Whether large and small, brightly colored and camouflaged, butterflies and moths are not only beautiful, but are also ecologically important as pollinators. Join Betsy Leppo, an Invertebrate Zoologist at the Western Pennsylvania Conservancy and PA Natural Heritage Program to talk about native Pennsylvania butterflies and moths and the impact that human development has had on the Lepidoptera population.
Betsy Leppo has worked with the Pennsylvania Natural Heritage Program for over 25 years. Betsy conducts surveys for terrestrial and aquatic invertebrates, maintains in-house specimen collections and databases, and develops conservation recommendations for species and habitats. Betsy has recently been working on research in support of status assessments and conservation activities for two globally rare pollinators; the frosted elfin (Callophrys irus) and the Appalachian grizzled skipper (Pyrgus wyandot), two of Pennsylvania’s rarest butterfly species which have been identified as Species of Greatest Conservation Need (SGCN) at both the state and regional level. Betsy is currently a member of the Association of State Wetland Managers, the Dragonfly Society of the Americas, the Entomological Society of Pennsylvania, the Friends of Pinchot State Park, and the Pennsylvania Biological Survey’s Invertebrate Technical Committee.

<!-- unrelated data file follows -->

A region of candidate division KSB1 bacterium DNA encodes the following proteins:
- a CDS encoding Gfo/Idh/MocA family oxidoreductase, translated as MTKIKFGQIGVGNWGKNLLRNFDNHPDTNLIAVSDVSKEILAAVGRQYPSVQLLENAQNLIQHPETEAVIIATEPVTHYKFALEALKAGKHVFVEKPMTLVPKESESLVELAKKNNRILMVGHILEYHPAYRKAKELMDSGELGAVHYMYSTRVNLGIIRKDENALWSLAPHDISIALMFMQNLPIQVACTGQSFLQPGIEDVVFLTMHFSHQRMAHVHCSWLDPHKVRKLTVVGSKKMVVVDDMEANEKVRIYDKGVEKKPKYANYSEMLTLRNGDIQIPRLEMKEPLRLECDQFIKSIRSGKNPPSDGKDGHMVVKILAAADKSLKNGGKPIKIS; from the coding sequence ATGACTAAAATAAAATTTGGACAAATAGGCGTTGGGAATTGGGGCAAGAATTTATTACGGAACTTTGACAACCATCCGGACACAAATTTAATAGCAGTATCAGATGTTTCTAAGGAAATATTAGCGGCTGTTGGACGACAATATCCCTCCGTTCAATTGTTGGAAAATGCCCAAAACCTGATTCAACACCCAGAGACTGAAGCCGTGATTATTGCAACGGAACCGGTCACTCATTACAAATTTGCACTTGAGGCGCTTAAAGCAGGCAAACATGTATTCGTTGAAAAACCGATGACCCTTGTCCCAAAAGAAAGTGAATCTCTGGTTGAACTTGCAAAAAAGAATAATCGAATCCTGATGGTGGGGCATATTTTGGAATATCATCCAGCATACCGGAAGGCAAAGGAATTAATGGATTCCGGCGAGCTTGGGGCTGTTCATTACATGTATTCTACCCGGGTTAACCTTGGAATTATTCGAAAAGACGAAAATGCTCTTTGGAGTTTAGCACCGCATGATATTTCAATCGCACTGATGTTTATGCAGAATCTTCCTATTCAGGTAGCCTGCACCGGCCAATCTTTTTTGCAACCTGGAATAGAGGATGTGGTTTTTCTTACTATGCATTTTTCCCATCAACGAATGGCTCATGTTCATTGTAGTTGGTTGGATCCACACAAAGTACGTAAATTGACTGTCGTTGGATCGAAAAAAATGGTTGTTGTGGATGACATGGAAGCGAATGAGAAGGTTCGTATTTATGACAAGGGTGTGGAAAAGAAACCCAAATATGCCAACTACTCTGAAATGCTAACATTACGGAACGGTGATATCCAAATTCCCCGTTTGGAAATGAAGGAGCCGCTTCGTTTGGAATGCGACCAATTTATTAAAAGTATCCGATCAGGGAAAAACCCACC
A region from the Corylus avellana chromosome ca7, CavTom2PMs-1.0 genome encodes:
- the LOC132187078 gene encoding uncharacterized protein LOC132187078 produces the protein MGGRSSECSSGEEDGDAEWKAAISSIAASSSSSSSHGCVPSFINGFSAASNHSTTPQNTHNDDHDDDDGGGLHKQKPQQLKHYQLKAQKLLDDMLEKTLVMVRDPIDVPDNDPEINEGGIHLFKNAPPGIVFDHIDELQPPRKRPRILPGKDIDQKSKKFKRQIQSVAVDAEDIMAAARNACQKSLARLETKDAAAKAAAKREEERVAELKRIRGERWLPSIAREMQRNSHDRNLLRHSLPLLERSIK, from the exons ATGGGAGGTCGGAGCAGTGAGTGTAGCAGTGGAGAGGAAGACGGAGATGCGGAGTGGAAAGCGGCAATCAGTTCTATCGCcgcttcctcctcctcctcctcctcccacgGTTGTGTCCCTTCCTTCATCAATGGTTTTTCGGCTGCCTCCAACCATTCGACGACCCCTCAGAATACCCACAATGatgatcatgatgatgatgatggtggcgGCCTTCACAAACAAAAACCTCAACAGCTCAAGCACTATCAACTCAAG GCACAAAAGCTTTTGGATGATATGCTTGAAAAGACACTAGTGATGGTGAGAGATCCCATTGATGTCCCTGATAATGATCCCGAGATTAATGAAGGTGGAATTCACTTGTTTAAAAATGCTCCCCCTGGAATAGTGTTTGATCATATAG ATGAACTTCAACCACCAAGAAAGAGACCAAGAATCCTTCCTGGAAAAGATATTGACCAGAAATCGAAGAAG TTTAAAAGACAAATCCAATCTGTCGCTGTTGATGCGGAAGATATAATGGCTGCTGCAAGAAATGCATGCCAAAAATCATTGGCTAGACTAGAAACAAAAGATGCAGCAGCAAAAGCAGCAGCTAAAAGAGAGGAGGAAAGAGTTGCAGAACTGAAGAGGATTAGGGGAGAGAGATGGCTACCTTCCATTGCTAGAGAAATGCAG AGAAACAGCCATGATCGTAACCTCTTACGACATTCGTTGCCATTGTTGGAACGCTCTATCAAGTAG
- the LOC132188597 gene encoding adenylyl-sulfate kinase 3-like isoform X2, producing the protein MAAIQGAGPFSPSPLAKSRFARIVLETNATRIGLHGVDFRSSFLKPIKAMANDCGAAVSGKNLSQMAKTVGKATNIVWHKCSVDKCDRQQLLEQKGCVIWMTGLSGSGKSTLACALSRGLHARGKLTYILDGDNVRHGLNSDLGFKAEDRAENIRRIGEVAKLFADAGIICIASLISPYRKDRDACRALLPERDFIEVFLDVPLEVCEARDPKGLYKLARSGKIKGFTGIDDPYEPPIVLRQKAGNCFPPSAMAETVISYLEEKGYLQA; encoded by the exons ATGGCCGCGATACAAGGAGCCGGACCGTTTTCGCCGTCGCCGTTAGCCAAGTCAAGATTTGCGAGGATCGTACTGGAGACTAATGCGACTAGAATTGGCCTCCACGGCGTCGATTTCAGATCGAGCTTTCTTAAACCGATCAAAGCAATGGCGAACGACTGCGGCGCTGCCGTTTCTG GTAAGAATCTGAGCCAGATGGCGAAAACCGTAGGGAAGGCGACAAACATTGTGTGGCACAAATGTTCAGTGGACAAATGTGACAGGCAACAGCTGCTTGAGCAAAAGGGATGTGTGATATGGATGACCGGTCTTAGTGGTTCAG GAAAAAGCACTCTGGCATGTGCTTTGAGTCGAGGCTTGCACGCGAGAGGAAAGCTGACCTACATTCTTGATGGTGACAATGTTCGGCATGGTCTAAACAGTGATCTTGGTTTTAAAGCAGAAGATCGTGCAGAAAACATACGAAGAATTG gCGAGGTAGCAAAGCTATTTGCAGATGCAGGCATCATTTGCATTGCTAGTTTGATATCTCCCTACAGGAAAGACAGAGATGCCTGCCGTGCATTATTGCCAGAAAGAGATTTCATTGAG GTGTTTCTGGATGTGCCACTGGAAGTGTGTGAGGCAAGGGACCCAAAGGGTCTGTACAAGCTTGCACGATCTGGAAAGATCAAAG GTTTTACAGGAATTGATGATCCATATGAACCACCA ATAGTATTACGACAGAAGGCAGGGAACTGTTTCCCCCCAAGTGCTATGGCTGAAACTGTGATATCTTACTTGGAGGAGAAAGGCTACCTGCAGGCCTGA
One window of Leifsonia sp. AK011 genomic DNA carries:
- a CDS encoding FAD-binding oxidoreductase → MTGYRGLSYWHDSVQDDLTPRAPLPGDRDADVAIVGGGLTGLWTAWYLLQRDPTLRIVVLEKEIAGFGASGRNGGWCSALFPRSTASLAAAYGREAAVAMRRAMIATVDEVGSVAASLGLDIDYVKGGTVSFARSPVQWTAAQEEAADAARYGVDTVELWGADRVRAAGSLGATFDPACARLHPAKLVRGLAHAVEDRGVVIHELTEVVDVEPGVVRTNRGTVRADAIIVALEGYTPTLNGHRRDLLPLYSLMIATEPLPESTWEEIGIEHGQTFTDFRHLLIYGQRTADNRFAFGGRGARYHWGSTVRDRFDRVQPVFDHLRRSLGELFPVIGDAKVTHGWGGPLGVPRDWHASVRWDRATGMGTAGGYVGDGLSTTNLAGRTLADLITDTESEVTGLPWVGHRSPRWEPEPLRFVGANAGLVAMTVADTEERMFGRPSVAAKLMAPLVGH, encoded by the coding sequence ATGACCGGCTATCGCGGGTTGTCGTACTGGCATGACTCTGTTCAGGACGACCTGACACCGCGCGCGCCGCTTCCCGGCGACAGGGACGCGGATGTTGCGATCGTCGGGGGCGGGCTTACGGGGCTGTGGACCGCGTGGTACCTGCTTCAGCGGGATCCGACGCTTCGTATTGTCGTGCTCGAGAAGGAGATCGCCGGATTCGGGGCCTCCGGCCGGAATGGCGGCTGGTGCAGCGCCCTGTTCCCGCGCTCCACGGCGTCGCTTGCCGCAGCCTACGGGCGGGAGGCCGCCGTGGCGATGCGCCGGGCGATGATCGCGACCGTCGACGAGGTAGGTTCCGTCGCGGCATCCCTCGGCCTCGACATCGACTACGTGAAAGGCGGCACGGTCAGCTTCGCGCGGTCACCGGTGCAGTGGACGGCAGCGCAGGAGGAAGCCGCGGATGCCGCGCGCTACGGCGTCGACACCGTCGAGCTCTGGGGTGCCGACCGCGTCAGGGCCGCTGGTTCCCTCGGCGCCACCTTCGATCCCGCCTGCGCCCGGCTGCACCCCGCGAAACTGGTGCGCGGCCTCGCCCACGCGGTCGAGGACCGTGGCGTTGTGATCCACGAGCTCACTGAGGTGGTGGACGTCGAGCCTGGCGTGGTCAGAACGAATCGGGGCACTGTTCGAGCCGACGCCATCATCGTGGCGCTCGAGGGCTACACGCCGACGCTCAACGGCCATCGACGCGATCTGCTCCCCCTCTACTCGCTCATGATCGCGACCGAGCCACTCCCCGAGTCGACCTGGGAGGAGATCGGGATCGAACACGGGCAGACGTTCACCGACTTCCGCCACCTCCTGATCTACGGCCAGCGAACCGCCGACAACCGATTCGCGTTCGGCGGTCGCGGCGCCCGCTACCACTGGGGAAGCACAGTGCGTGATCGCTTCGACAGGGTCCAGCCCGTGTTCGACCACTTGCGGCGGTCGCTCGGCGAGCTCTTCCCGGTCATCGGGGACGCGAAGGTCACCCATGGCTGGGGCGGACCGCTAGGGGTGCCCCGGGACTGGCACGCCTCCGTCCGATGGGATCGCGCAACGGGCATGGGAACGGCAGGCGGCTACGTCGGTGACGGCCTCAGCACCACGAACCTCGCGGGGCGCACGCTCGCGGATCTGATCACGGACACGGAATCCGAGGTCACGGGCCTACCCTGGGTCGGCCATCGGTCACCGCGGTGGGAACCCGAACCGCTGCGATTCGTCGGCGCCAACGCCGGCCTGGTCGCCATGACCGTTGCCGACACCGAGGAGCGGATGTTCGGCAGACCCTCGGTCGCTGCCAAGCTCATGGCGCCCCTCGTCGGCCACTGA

Presentations will start at 12:15 PM and will last approximately 20 minutes followed by a question and answer period.
The State Museum has reopened with limited hours and with limited timed tickets. Visit statemuseumpa.org/reopening for more information regarding reopening.
Sessions will be presented over Zoom and are free, but registration is required. Once registration is complete, attendees will receive an attendance link and password for all of the sessions listed.